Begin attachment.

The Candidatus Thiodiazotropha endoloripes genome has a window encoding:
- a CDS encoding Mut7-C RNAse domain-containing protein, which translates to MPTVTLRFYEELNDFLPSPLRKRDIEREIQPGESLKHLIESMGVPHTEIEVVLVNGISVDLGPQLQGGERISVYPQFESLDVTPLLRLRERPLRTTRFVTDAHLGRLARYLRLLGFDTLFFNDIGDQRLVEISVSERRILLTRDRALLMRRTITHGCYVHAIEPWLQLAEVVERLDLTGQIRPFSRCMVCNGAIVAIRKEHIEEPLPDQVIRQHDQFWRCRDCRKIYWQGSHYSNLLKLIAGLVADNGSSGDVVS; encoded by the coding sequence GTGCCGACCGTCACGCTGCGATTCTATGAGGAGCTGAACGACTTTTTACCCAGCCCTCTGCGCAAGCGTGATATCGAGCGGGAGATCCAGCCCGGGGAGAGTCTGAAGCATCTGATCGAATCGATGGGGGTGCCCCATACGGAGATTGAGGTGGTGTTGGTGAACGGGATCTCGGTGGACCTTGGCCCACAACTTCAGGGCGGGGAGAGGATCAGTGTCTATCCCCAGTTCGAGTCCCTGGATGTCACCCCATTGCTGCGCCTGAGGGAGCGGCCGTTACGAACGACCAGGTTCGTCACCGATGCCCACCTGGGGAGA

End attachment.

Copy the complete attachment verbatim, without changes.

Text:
The Candidatus Thiodiazotropha endoloripes genome has a window encoding:
- a CDS encoding Mut7-C RNAse domain-containing protein, which translates to MPTVTLRFYEELNDFLPSPLRKRDIEREIQPGESLKHLIESMGVPHTEIEVVLVNGISVDLGPQLQGGERISVYPQFESLDVTPLLRLRERPLRTTRFVTDAHLGRLARYLRLLGFDTLFFNDIGDQRLVEISVSERRILLTRDRALLMRRTITHGCYVHAIEPWLQLAEVVERLDLTGQIRPFSRCMVCNGAIVAIRKEHIEEPLPDQVIRQHDQFWRCRDCRKIYWQGSHYSNLLKLIAGLVADNGSSGDVVS; encoded by the coding sequence GTGCCGACCGTCACGCTGCGATTCTATGAGGAGCTGAACGACTTTTTACCCAGCCCTCTGCGCAAGCGTGATATCGAGCGGGAGATCCAGCCCGGGGAGAGTCTGAAGCATCTGATCGAATCGATGGGGGTGCCCCATACGGAGATTGAGGTGGTGTTGGTGAACGGGATCTCGGTGGACCTTGGCCCACAACTTCAGGGCGGGGAGAGGATCAGTGTCTATCCCCAGTTCGAGTCCCTGGATGTCACCCCATTGCTGCGCCTGAGGGAGCGGCCGTTACGAACGACCAGGTTCGTCACCGATGCCCACCTGGGGAGA